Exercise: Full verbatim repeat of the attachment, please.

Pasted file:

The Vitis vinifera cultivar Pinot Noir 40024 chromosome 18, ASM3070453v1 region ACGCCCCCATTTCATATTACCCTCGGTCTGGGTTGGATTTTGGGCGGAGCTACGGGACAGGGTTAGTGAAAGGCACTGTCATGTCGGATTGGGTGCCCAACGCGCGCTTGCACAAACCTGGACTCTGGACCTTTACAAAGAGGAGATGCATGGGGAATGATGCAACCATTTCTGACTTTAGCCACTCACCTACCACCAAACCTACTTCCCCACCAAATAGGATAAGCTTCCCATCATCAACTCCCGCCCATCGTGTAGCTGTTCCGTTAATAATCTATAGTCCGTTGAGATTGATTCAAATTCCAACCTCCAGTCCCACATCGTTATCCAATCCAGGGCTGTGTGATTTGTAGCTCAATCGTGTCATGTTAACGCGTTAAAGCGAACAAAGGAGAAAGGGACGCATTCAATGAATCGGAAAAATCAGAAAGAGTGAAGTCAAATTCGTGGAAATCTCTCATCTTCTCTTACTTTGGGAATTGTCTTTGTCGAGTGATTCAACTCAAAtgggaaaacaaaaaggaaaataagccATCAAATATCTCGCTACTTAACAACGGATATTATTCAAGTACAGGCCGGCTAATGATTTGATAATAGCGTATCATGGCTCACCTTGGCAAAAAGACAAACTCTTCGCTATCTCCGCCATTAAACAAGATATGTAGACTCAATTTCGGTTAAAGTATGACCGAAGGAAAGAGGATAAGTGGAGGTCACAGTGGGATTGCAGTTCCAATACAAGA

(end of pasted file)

The Vitis vinifera cultivar Pinot Noir 40024 chromosome 18, ASM3070453v1 region ACGCCCCCATTTCATATTACCCTCGGTCTGGGTTGGATTTTGGGCGGAGCTACGGGACAGGGTTAGTGAAAGGCACTGTCATGTCGGATTGGGTGCCCAACGCGCGCTTGCACAAACCTGGACTCTGGACCTTTACAAAGAGGAGATGCATGGGGAATGATGCAACCATTTCTGACTTTAGCCACTCACCTACCACCAAACCTACTTCCCCACCAAATAGGATAAGCTTCCCATCATCAACTCCCGCCCATCGTGTAGCTGTTCCGTTAATAATCTATAGTCCGTTGAGATTGATTCAAATTCCAACCTCCAGTCCCACATCGTTATCCAATCCAGGGCTGTGTGATTTGTAGCTCAATCGTGTCATGTTAACGCGTTAAAGCGAACAAAGGAGAAAGGGACGCATTCAATGAATCGGAAAAATCAGAAAGAGTGAAGTCAAATTCGTGGAAATCTCTCATCTTCTCTTACTTTGGGAATTGTCTTTGTCGAGTGATTCAACTCAAAtgggaaaacaaaaaggaaaataagccATCAAATATCTCGCTACTTAACAACGGATATTATTCAAGTACAGGCCGGCTAATGATTTGATAATAGCGTATCATGGCTCACCTTGGCAAAAAGACAAACTCTTCGCTATCTCCGCCATTAAACAAGATATGTAGACTCAATTTCGGTTAAAGTATGACCGAAGGAAAGAGGATAAGTGGAGGTCACAGTGGGATTGCAGTTCCAATACAAGA